Carolina Breast Cancer Study (Fall, 2009)
September 14, 2009
UNC sweeps state in wide-ranging study to find causes of breast cancer in black women
Each year in North Carolina, about 8,100 women are diagnosed with breast cancer. And each year, about 1,300 women in the state die from breast cancer.
Overall, more white women get breast cancer than do black women, yet black women under age 50 die of the disease almost twice as often as white women under 50.
Scientists at the UNC Lineberger Comprehensive Cancer Center want to know why. Led by Robert Millikan, DVM, PhD, they have launched a study of 2,000 women from 44 counties in North Carolina, making it the largest geographical study of its kind.
Named after Jeanne Hopkins Lucas, a highly-regarded North Carolina state senator who died of breast cancer in 2007, the study is supported by the state’s University Cancer Research Fund and by the National Cancer Institute’s Specialized Program of Research Excellence (SPORE) in breast cancer.
“The Jeanne Lucas Study will provide a comprehensive look at treatment decisions, access to care, and how financial or geographic barriers impact breast cancer outcomes among African-American breast cancer patients in low-income and rural areas,” says Millikan, the Barbara Sorensen Hulka Distinguished Professor of epidemiology in the UNC Gillings School of Global Public Health. “Our study also uses molecular subtype information to provide the most systematic evaluation to date of breast cancer among African-American women.”
The Lucas study is an extension of the Carolina Breast Cancer Study (CBCS), started by Millikan in 1993, which provides one of the largest breast cancer databases in the United States.
“The Carolina Breast Cancer Study is one the first research studies to combine stateof- the-art molecular biology with the tools of public health,” Millikan says. “Based on 16 years of work, we now have a much better understanding of how and why breast cancer occurs in women in North Carolina, particularly younger African-American women.”
That study enrolled more than 2,300 women with breast cancer and 2,000 controls between 1993 and 2001. The data were key to a 2006 published report by a Lineberger team that included Millikan, molecular biologist Charles Perou, PhD, and breast cancer specialist Lisa Carey, MD, that found a subtype of breast cancer called “basal-like” has the highest prevalence among premenopausal black breast cancer patients.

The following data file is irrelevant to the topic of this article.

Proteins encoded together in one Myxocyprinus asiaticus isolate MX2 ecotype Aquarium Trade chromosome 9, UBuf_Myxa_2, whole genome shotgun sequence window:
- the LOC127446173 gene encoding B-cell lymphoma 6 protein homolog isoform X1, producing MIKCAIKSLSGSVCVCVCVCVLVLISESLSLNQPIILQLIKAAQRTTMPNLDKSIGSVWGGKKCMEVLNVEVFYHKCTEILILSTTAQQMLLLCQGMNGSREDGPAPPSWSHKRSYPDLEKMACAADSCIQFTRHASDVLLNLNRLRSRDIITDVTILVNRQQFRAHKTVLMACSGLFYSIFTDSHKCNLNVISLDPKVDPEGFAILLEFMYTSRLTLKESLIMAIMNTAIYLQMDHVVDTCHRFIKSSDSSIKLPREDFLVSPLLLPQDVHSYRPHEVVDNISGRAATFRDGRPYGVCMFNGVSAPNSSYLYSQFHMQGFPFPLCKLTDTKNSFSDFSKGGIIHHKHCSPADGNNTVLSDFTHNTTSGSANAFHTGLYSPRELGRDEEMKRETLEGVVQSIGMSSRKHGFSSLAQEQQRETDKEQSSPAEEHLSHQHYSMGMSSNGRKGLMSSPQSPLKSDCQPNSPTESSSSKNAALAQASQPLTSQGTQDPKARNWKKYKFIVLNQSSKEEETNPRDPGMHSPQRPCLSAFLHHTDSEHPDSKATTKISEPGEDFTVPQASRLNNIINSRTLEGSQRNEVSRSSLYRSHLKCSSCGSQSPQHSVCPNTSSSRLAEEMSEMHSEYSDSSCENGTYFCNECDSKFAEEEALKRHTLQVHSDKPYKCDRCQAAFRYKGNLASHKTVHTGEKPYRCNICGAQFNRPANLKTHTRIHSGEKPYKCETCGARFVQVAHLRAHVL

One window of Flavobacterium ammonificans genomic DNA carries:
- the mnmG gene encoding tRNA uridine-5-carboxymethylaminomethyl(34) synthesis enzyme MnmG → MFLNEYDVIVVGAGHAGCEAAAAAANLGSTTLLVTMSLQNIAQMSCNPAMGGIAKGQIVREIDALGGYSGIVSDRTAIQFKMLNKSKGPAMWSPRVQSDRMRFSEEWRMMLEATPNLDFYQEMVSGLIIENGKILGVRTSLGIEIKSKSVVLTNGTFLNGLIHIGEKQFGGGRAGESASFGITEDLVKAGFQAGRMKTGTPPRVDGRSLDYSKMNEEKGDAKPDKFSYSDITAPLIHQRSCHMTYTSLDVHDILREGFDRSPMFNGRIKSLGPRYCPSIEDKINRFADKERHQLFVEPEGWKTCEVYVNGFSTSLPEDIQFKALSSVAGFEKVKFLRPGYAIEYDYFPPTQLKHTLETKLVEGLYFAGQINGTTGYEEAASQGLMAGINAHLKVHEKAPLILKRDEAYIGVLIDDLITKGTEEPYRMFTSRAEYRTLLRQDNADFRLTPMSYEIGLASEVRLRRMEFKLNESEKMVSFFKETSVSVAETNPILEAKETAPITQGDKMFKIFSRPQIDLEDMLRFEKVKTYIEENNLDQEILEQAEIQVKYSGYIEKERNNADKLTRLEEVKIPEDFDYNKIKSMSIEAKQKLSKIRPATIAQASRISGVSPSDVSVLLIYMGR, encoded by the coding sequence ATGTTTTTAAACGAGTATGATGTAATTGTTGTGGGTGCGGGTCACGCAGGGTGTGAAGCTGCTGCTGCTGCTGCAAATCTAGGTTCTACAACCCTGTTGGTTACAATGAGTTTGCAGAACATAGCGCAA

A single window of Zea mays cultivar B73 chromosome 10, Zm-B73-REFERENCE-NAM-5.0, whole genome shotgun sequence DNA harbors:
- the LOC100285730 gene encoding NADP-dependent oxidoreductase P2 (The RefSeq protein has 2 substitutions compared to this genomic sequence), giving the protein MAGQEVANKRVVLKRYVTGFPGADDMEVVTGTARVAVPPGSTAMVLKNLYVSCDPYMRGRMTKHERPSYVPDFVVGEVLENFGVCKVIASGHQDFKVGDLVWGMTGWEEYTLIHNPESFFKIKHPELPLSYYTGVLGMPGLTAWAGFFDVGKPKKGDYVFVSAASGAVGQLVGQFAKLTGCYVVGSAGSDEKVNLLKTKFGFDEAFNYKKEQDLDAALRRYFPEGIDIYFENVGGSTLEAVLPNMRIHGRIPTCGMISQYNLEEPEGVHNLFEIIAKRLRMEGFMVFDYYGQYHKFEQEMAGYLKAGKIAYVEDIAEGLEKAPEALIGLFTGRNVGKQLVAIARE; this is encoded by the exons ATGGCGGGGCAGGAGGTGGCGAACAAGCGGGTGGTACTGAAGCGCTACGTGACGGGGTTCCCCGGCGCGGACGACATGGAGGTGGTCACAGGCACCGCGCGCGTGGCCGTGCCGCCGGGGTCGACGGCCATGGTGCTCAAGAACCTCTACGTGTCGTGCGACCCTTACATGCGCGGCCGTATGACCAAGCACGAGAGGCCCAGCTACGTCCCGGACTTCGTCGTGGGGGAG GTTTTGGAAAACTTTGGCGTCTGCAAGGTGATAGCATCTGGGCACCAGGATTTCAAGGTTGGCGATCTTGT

The Lucas study — the third phase of CBCS — also will be used to analyze survival rates among the cancer subtypes, with information from the National Death Index.
Researchers will follow the women for two years after diagnosis, which Mary Beth Bell, MPH, project manager for the Lucas study, says “will give us a really good picture of their treatments and how they are doing.”
Using newly diagnosed cancer cases reported to the North Carolina Central Cancer Registry as a starting point, the four-year enrollment period began on May 1, 2008, and continues through April 30, 2012. The goal is to enroll 1,000 black women with newly diagnosed cases of invasive breast cancer — half under the age of 50 and half aged 50 and older — and a similar number and distribution of white women with breast cancer.
Initially, the women will be interviewed by a nurse about breast cancer risk factors, such as family history, medical history and physical and emotional well-being, and asked for a DNA blood sample. Then, every six months for the next two years, researchers will touch base with the women, updating records and gathering information about their treatment and general health.
“In other studies, we weren’t really able to go back and reconstruct their medical treatment histories, so this will allow us to examine any disparities in treatment and access to care,” Bell says.
— Kim Gazella
Carolina Public Health is a publication of the University of North Carolina at Chapel Hill Gillings School of Global Public Health. To view previous issues, please visit www.sph.unc.edu/cph.